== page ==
Apple Possibly Looking to Japanese Expertise to Improve Siri
Apple CEO Tim Cook hinted that Japan has a big part to play in the company's ongoing development of AI, as he continued his travels around the country via bullet train on Monday.
Speaking to Nikkei Asian Review, Cook revealed that Apple's new advanced R&D center in Yokohama, currently scheduled for completion in December, would focus on "deep engineering" and would be "very different" from the R&D base Apple is building in China, without giving away specifics.
However, Cook intimated that one of its main focuses would be on developing Apple's artificial intelligence services – which recently drew some criticism in the press – and emphasized that the company wanted to leverage specifically Japanese expertise in the field.
"AI is horizontal in nature, running across all products, and is used in ways that most people don't even think about," said Cook. "We want the AI to increase your battery life, to recommend music to Apple Music subscribers... [to] help you remember where you parked your car."
Japan's robotics heritage is legendary, coming on the back of years of successfully building industrial robots, however the state of its AI research remains ambiguous, given its relative lack of investment in deep learning from large amounts of analyzed data, which U.S. companies like Facebook and Google are already heavily researching.
To improve on this front, Japan has just opened a Center for Advanced Integrated Intelligence Research in Tokyo (RIKEN), which specifically aims to develop systems of AI that will be able to solve problems using "Big Data". The institution will work with several large companies including Sony, NEC and Toyota, and is set to receive state funding of $99.7 million over the next financial year.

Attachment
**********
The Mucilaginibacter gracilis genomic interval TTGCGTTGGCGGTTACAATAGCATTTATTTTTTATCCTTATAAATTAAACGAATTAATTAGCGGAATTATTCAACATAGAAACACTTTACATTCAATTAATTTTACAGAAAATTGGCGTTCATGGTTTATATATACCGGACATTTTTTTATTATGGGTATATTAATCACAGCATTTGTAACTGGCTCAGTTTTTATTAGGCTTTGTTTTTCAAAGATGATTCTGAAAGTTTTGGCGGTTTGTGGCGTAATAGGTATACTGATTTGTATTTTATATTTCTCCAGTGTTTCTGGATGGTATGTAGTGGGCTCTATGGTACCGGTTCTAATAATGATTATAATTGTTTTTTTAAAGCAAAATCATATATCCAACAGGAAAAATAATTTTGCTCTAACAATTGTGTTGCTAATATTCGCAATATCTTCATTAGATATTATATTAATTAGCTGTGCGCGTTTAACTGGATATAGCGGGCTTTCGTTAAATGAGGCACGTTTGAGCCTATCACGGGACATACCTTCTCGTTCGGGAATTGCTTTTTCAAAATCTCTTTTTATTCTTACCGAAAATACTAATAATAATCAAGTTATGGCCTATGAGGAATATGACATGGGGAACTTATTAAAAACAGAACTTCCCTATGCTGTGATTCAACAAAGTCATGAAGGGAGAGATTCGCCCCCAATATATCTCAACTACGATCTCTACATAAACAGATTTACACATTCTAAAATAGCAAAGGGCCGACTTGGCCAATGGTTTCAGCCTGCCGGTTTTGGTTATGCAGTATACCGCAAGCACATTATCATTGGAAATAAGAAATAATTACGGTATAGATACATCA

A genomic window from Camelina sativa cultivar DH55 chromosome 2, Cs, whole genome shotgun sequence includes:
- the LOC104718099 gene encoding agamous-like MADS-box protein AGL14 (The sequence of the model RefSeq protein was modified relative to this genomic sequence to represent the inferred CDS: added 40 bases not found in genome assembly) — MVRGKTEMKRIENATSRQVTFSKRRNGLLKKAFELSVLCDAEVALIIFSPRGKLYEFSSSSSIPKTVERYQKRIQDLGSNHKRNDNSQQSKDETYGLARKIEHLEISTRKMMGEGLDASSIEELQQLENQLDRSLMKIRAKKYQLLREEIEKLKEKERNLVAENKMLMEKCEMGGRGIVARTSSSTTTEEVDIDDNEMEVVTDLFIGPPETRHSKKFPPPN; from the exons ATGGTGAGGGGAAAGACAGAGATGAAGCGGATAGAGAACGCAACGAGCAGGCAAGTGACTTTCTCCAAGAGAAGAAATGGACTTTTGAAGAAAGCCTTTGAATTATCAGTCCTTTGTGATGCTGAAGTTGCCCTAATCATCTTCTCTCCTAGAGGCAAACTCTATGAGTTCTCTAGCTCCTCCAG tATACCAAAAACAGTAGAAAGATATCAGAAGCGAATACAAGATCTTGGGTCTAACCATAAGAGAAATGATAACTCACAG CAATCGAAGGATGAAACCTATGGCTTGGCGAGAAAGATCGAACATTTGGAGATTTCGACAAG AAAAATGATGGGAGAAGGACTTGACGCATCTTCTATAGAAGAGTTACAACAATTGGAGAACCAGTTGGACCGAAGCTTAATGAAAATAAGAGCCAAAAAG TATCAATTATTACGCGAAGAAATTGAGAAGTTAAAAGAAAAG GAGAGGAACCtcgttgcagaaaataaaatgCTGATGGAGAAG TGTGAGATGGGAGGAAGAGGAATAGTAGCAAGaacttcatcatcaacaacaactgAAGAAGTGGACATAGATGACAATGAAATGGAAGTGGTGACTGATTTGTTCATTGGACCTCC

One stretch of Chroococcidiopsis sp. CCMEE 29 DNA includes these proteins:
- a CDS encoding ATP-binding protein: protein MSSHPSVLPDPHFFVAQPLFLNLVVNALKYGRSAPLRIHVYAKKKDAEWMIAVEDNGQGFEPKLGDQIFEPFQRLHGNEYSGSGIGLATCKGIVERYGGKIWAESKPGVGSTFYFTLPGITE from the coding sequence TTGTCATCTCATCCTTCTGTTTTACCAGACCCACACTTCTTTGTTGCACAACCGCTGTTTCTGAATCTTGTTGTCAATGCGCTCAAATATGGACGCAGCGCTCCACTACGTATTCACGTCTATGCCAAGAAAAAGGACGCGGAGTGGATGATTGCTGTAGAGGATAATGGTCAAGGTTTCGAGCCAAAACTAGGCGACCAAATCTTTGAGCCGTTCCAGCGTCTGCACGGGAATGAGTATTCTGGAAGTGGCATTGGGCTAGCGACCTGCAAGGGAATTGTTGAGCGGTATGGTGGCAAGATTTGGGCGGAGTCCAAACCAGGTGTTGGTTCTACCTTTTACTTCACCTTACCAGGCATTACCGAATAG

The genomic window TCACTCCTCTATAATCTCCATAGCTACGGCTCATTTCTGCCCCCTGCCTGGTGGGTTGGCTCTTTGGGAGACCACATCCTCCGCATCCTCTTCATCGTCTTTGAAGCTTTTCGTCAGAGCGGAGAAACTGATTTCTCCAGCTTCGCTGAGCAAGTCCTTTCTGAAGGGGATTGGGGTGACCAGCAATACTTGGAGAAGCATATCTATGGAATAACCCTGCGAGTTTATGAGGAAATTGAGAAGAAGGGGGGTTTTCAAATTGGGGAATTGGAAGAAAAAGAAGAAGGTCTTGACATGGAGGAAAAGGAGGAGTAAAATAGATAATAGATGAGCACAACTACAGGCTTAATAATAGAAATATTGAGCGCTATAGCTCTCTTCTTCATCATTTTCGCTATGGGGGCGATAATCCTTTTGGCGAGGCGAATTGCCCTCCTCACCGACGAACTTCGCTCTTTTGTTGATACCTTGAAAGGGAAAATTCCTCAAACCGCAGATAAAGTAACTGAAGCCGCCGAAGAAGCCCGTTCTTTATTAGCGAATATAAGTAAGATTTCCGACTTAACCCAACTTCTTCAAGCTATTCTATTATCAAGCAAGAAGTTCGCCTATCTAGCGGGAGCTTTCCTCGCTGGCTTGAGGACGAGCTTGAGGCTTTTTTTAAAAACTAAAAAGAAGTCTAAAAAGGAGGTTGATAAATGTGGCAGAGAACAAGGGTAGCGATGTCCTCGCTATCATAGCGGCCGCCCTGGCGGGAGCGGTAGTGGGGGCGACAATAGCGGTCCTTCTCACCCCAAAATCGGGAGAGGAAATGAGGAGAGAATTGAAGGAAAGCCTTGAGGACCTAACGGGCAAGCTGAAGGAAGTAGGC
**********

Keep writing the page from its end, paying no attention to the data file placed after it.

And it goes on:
Elsewhere in his interview, Cook talked up the Japanese model of the iPhone with regard to its hardware integration with Sony's contactless FeliCa standard, which is widely used across the country for making quick payments. "Japan is important to us. FeliCa was born in Japan. So by extension, FeliCa is important," he said.
Cook also said he hoped the use of Apple Pay, the iPhone and the Apple Watch would promote a cashless society: "We would like to be a catalyst for taking cash out of the system," he said. "We don't think the consumer particularly likes cash."
In addition, Apple is said to be working with IBM and Japan Post Holdings to offer health care services for the country's elderly, with the iPad being at the center of the program. Given the rapid aging of the country's population, Cook said "Japan is in the best position to lead" the way on such technology.
Previously during his Japan visit, Tim Cook met with Nintendo's legendary game designer Shigeru Miyamoto and played Super Mario Run, which is expected to arrive on iPhones by the end of the year. It's unclear what else Cook is planning during the rest of his stay in the country.